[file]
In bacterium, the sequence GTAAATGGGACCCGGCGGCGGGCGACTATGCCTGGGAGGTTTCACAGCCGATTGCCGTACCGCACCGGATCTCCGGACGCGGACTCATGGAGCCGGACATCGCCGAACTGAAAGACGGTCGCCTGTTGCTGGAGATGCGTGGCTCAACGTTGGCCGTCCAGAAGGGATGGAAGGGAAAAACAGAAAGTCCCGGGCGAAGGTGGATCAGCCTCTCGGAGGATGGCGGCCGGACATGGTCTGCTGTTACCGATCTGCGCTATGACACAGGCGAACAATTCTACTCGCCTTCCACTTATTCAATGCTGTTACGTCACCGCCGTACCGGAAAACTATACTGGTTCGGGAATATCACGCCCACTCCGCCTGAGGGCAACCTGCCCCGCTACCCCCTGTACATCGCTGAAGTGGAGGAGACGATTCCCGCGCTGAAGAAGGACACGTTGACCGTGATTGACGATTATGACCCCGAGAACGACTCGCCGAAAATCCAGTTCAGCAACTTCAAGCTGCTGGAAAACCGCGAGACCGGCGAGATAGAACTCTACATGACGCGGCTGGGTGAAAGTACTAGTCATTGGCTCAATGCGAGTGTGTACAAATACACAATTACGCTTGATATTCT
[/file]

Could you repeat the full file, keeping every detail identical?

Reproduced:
In bacterium, the sequence GTAAATGGGACCCGGCGGCGGGCGACTATGCCTGGGAGGTTTCACAGCCGATTGCCGTACCGCACCGGATCTCCGGACGCGGACTCATGGAGCCGGACATCGCCGAACTGAAAGACGGTCGCCTGTTGCTGGAGATGCGTGGCTCAACGTTGGCCGTCCAGAAGGGATGGAAGGGAAAAACAGAAAGTCCCGGGCGAAGGTGGATCAGCCTCTCGGAGGATGGCGGCCGGACATGGTCTGCTGTTACCGATCTGCGCTATGACACAGGCGAACAATTCTACTCGCCTTCCACTTATTCAATGCTGTTACGTCACCGCCGTACCGGAAAACTATACTGGTTCGGGAATATCACGCCCACTCCGCCTGAGGGCAACCTGCCCCGCTACCCCCTGTACATCGCTGAAGTGGAGGAGACGATTCCCGCGCTGAAGAAGGACACGTTGACCGTGATTGACGATTATGACCCCGAGAACGACTCGCCGAAAATCCAGTTCAGCAACTTCAAGCTGCTGGAAAACCGCGAGACCGGCGAGATAGAACTCTACATGACGCGGCTGGGTGAAAGTACTAGTCATTGGCTCAATGCGAGTGTGTACAAATACACAATTACGCTTGATATTCT